Their site says: "automatically produces a DVD with
your photos and unique transition and pan & zoom
effects. You can also add your own music and choose a DVD menu."
I've seen a ULead photo manipulation application that
is user friendly.

There doesn't seem to be a free trial downloadable
at the ULead site.... $20 to buy... and hope you like!
But there is a download button at the Tucows
site, and what you get from there (Oct 07) will run
five times to let you see what the program can do.

30MB download.
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(Not in spreadsheet... not tried...)
#1 Flash Slideshow
Site annoyed me.
s/w $20 and $40
Make Flash presentation. Unrated by Tucows
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(Not in spreadsheet... not tried...)
Photo Slideshow- ShowMe
Win 98/XP
Shareware $30
4cows, 20% pop 08 Oct 2007, 10:11

scnsvr & .exe. VCD, DVD, web gallery.
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(Not in spreadsheet... not tried...)
Slideshow Pro
Win 98/XP
Shareware $35
3 cows, 71% pop, 08 Oct 2007, 10:14
Slideshow from chosen directory
autostart CSD, DVD
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Not quite within the purview of this review, but I think I'll mention www.webshots.com

You can build online slideshows there. First you upload you photos to their server. Then you assemble them into slideshows. Once that's done, people can access your slideshow online!

Webshots started... and remains... as a source of superbly populated screensavers of photos. Their screensavers have lots of neat features like an onscreen calendar.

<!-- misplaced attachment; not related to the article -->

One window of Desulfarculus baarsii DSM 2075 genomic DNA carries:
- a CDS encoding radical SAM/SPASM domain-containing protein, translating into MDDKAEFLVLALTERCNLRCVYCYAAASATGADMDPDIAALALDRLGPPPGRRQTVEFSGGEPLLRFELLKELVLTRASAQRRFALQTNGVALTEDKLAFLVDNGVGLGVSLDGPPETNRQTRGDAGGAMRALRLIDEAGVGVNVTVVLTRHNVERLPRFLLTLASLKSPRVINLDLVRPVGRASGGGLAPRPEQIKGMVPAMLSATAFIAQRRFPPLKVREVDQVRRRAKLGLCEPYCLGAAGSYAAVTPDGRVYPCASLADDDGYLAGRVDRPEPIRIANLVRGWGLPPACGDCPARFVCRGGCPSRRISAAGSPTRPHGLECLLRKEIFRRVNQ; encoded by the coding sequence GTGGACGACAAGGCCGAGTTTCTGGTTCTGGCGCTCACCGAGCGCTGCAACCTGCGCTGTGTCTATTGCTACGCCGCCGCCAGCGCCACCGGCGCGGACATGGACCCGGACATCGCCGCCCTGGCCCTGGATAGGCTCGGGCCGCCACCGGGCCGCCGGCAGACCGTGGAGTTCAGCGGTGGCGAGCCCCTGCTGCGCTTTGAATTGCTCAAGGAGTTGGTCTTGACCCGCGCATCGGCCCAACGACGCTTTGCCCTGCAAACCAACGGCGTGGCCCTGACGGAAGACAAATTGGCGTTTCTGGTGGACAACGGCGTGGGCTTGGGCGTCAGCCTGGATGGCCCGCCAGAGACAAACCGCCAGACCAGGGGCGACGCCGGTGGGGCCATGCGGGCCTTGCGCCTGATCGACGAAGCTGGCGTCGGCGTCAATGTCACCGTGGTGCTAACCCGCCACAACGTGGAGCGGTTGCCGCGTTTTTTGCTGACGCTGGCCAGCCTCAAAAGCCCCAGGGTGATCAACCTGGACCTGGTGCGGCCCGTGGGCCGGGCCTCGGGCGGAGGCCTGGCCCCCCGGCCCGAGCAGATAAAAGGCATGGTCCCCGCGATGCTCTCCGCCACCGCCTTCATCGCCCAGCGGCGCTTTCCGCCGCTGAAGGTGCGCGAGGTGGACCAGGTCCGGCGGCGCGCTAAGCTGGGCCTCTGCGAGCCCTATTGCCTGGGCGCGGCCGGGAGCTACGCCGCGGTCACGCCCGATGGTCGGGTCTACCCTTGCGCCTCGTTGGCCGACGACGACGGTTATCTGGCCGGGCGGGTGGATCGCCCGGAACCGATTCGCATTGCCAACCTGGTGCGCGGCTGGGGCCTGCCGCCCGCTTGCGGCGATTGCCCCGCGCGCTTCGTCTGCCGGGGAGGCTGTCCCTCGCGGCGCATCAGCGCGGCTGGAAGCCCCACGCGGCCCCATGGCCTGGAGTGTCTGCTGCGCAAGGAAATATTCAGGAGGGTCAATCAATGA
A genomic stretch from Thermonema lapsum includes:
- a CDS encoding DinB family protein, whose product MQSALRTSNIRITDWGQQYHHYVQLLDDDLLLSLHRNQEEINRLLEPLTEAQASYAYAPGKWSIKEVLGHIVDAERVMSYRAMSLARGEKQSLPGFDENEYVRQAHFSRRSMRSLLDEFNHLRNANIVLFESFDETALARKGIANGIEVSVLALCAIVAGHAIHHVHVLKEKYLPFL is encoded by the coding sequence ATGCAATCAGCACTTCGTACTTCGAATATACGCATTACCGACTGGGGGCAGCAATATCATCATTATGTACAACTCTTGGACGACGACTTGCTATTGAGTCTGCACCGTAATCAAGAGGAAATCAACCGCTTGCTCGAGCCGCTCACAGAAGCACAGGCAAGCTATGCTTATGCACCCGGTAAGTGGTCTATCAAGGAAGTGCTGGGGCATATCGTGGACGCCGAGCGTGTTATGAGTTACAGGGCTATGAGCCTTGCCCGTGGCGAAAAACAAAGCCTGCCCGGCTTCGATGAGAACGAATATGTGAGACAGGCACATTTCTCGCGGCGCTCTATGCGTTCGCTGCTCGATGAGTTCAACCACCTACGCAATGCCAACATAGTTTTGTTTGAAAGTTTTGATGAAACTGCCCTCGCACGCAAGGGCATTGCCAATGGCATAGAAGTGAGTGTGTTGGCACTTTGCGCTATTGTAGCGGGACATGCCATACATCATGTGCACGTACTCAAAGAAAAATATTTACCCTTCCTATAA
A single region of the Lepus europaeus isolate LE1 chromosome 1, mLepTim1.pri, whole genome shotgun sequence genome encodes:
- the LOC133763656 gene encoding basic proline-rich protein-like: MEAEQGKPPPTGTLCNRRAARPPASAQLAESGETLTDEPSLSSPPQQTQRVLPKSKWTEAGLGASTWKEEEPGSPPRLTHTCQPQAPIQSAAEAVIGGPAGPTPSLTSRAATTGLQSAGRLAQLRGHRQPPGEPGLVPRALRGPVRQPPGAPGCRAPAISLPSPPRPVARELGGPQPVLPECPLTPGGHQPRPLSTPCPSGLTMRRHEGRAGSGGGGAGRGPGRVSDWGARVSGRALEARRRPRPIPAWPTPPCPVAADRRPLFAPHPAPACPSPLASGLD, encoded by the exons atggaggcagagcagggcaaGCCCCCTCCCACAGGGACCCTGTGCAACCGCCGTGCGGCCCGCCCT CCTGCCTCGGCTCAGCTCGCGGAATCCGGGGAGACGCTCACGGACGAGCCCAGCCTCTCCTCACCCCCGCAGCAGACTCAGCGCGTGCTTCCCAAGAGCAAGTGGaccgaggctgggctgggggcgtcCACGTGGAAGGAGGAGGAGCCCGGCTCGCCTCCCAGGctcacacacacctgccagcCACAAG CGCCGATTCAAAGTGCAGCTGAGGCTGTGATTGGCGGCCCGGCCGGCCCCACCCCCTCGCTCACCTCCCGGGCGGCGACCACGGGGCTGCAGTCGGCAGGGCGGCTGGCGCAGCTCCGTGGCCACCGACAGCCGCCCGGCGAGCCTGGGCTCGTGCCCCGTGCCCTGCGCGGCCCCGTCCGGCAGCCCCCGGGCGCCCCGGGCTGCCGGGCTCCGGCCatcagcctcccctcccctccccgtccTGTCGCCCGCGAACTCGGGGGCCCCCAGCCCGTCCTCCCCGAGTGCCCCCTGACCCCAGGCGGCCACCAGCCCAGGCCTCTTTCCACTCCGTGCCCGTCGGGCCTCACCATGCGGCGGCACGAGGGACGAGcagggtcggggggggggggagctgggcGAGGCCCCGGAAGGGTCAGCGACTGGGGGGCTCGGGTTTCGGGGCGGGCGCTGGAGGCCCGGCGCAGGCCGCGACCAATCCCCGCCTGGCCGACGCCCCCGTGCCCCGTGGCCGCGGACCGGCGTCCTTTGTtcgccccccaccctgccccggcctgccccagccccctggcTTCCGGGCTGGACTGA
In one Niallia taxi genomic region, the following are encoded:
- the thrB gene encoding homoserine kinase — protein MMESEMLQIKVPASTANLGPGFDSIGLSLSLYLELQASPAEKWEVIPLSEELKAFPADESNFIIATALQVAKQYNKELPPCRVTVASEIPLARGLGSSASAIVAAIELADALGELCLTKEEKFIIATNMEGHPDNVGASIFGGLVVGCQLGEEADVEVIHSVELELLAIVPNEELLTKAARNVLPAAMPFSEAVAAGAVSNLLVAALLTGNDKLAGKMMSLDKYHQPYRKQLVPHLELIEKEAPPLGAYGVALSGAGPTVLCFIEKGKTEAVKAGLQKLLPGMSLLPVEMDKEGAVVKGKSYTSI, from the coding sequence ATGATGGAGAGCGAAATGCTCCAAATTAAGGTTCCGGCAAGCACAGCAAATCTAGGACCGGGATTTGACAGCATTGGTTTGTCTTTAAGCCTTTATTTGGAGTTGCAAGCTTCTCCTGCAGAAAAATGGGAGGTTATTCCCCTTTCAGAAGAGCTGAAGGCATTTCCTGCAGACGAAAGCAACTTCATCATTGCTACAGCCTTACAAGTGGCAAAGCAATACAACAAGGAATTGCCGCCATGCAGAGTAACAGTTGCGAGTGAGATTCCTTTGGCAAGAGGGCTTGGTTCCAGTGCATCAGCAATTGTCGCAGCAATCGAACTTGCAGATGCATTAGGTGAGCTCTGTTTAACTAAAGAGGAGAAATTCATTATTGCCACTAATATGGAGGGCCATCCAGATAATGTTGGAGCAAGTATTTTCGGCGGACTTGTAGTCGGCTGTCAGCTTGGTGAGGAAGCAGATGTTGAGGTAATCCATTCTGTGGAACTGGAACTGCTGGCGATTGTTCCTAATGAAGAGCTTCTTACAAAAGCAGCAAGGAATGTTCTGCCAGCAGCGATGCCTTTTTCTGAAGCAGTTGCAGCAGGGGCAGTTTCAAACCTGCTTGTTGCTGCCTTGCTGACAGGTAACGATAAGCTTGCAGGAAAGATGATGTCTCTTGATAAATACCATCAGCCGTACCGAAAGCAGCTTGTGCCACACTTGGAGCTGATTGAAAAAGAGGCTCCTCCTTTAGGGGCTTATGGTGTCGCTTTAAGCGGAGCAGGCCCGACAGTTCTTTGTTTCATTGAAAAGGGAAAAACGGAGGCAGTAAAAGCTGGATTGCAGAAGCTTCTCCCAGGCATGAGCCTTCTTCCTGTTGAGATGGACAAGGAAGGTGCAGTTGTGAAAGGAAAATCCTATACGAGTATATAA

Of course, www.flickr.com also allows you to view photos as slideshows... your favorites, or any set... but there are almost no options apart from WHICH photos to view, you have to be online (and using bandwidth to fetch and re-fetch the photos), and I think that when the photos in the set have played... in a non-random sequence... the display stops with the last photo and just sits there unless you restart the show. Not really what you want in a photo frame!

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(Not in spreadsheet... not tried...)
Wondershare Flash
Win 2k/XP (no mention of 98)
Shareware $40
5cows 95%pop, 08 Oct 2007, 10:17
Flash slideshows or photo albums
Screensaver, SWF Flash Movie, HTML

OpenOffice Impress:

The free alternative to Powerpoint. I'm a great fan of OpenOffice, in general, using the wordprocessor and spreadsheet for all my needs in those categories, and being happy with the database. I haven't used "Impress", but have little doubt that if you wanted to do a slide show a la Powerpoint, Impress would be up to the job.

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Be careful. Not all, "free" software is a good thing. Be sure you learn a bit about spyware before you get too adventurous with trying things from the internet. I've put together a little introduction for you.